Various embodiments provide a new and improved approach to installing solar on new roofs and existing roofs, and in particular, presenting a roof that appears to be a tile roof. Some aspects fit over an existing tile roof and/or other suitable roof surfaces (e.g., a metal roof, composite shingle, roof deck, underlayment or insulation layer). In particular, aspects of the disclosure are modular and flexible, which simplifies installation as well as replacement of individual photovoltaic modules of the system. In addition, some aspects cost less to make and install compared to conventional solar systems. Further, some arrangements of photovoltaic portions (and/or non-photovoltaic portions) of modules can generate a visual pattern and aesthetic that appears consistent with traditional roofing materials. Moreover, with a hinged structure to facilitate installation and assembly of photovoltaic modules, great advantages can be had in reducing the number of (or even eliminating) battens beneath the photovoltaic modules forming a solar array. Indeed, with a hinged structure, photovoltaic modules can be efficiently installed in a down-roof direction. Some solar systems can be installed as a new roof rather than a re-roof or mounted to an existing roof. These and other embodiments are discussed in greater detail in the detailed description and drawing figures.
In some embodiments, the present disclosure is directed toward a hinged multi-section solar or photovoltaic module having a plurality of photovoltaic elements including: two or more photovoltaic tiles, each photovoltaic tile having at least one solar cell; and a support skeleton. In some aspects, the support skeleton is formed having: a spine structure defining a longitudinal axis; a plurality of midsection supports, extending from the spine, configured to extend under gaps between the two or more photovoltaic glass tiles; and one or more flexure hinges extending from the spine, each flexure hinge having a hinge foot configured to secure to a roof deck and a hinge leg configured to bond to one of the photovoltaic glass tiles. In various aspects, the support skeleton can be made of a polymer, where the polymer can be polyphenyl ether (PPE), polystyrene (PS), poly(methyl methacrylate) (PMMA), an acetyl, a polycarbonate, or a combination thereof. In other aspects, each section of the support skeleton can be about two millimeters (2 mm) thick, where for example, each of the hinge foot, the spine, the hinge leg, or the midsection supports as individually measured can be about two millimeters (2 mm) thick. In further aspects, each photovoltaic glass tile can be bonded to two flexure hinges. In some aspects, the spine further includes an inline-brace positioned between adjacent photovoltaic tiles.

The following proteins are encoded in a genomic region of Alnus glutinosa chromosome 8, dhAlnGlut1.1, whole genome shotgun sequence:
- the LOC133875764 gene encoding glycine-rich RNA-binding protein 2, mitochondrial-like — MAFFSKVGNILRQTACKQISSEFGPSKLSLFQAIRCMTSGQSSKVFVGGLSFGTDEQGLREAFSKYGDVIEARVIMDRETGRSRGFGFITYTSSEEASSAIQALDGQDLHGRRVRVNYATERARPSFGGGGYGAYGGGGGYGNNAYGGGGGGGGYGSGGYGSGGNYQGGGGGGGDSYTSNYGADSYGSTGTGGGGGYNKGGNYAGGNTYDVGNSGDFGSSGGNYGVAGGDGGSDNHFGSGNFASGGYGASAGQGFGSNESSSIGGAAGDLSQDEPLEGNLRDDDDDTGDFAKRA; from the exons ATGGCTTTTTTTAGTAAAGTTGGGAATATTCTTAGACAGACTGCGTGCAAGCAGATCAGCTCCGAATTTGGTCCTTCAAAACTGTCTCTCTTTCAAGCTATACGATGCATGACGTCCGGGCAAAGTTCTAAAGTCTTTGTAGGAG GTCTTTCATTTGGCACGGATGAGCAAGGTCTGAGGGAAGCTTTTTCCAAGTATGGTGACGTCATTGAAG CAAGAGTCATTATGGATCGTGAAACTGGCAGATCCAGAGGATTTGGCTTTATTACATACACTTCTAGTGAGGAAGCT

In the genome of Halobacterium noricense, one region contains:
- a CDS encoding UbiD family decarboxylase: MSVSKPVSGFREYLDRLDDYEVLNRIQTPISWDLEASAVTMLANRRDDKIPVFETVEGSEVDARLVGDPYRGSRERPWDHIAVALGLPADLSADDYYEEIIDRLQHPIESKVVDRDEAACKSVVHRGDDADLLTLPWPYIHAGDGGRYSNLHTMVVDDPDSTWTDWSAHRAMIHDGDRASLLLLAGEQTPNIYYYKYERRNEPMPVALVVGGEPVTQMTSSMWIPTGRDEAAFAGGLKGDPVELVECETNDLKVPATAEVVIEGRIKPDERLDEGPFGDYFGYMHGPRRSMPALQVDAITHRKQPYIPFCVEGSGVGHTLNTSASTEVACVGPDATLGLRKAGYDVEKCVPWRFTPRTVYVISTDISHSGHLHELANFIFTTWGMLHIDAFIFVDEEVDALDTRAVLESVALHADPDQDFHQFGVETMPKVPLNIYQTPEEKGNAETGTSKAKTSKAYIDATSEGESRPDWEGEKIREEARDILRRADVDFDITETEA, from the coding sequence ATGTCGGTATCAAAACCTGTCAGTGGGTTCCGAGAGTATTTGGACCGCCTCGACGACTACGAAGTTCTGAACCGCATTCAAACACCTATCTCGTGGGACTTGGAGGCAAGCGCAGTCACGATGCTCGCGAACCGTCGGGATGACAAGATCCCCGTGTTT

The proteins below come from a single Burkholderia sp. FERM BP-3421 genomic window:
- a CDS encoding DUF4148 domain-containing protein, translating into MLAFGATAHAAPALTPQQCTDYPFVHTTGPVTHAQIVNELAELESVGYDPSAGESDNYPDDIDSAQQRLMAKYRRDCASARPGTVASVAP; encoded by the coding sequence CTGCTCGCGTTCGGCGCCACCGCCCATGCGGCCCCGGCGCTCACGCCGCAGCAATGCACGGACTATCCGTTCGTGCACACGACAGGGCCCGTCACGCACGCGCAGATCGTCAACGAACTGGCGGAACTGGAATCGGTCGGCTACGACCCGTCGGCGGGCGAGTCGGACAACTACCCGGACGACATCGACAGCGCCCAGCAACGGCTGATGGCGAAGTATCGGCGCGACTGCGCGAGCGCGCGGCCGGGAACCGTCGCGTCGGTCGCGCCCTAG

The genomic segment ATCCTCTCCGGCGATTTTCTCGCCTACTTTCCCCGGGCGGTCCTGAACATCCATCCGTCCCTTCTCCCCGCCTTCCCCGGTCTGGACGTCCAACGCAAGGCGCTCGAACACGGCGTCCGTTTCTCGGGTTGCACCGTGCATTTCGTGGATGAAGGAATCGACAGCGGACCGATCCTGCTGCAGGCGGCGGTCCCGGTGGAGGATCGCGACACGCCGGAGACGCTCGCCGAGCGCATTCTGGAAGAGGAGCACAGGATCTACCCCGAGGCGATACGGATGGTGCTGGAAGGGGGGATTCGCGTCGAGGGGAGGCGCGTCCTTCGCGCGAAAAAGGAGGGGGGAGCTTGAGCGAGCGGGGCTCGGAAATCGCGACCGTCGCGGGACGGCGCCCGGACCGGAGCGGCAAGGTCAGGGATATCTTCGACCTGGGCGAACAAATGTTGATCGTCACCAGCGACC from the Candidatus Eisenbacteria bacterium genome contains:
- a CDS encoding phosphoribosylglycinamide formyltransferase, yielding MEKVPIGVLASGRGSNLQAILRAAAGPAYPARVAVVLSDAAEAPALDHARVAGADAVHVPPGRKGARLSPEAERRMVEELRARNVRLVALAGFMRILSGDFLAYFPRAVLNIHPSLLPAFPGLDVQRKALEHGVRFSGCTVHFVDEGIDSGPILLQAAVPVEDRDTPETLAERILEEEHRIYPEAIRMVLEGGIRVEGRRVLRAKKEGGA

In some embodiments the hinge leg and hinge foot of the flexure hinge are connected by a bridge structure. In other aspects, the hinge leg can further have stiffening ribs that extend along of the length of the hinge leg, where in some such aspects, the stiffening ribs can be from about 25% to about 95% of the length of the hinge leg. In further aspects, the hinge leg can be from about 25% to about 100% of the length of the hinge foot. In another aspect, the hinge foot can be about twice, about three times, about four times, or about equal to the length of the hinge leg. In some aspects, the flexure hinge can a range of motion allowing for bending up to a 10°, 20°, 45°, or 90° angle from a flat configuration (or relative to the plane of a roof deck).